Securus Technologies markets a product to law enforcement that taps into realtime cell-tower data from mobile carriers to produce fine-grained location tracking of anyone carrying a phone; it is nominally marketed to find parolees and wandering https://boingboing.net/2018/05/12/extraordinary-access.htmAlzheimer’s patients, but because it has no checks or balances, cops can query it willy-nilly to find anyone’s location.
That’s what, Cory Hutcheson, ex-Sheriff of Mississippi County, MO, is accused of doing; prosecutors say that for three years, Hutcheson abused Securus’s system to track all kinds of people — even a local judge — without a warrant.
Securus claims that it restricts the use of its system to legally permitted surveillance, requiring users to upload warrants or court orders prior to use; but it does not vet or review those orders before granting access. Securus also does not make the alleged court orders visible to carriers before it queries their databases, meaning that the phone companies have to take Securus’s word for it.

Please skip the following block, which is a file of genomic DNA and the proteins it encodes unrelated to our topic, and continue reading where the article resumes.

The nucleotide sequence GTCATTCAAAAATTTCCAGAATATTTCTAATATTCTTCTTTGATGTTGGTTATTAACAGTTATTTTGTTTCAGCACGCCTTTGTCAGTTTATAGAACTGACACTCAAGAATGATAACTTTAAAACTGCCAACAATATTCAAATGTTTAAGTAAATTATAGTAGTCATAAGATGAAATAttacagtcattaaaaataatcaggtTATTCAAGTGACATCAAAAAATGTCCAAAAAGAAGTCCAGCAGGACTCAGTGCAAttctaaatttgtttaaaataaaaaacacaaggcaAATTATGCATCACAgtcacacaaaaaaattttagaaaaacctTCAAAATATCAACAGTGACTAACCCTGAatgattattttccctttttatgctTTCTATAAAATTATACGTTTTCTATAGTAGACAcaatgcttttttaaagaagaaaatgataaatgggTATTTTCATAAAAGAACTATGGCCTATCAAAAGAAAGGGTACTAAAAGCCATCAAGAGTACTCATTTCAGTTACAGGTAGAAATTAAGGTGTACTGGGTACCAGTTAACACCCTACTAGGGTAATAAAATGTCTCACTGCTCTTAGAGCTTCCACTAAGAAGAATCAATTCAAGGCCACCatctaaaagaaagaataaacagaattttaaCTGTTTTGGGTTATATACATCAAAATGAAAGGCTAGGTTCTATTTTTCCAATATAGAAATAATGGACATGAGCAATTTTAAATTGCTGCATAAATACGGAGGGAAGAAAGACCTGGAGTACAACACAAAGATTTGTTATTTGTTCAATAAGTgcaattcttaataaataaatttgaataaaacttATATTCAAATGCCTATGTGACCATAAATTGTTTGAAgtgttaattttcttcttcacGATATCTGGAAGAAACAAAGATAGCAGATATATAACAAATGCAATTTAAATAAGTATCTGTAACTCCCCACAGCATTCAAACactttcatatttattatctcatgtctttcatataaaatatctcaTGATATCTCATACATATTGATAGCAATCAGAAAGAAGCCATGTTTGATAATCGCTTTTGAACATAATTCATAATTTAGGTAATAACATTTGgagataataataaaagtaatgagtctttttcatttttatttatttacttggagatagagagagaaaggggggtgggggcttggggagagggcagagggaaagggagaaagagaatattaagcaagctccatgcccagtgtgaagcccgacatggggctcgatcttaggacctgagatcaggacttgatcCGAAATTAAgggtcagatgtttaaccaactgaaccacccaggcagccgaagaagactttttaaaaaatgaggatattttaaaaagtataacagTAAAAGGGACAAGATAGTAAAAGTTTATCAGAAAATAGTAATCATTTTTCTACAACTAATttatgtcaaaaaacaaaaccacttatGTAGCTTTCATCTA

The carriers, meanwhile, are exploiting a loophole in privacy laws that nominally prohibit selling this kind of data: by burying “consent” to the sale of your location data in their lengthy, never-read agreements, the carriers are able to circumvent the law; primarily to sell your data to marketers, but also to surveillance companies like Securus…… Read More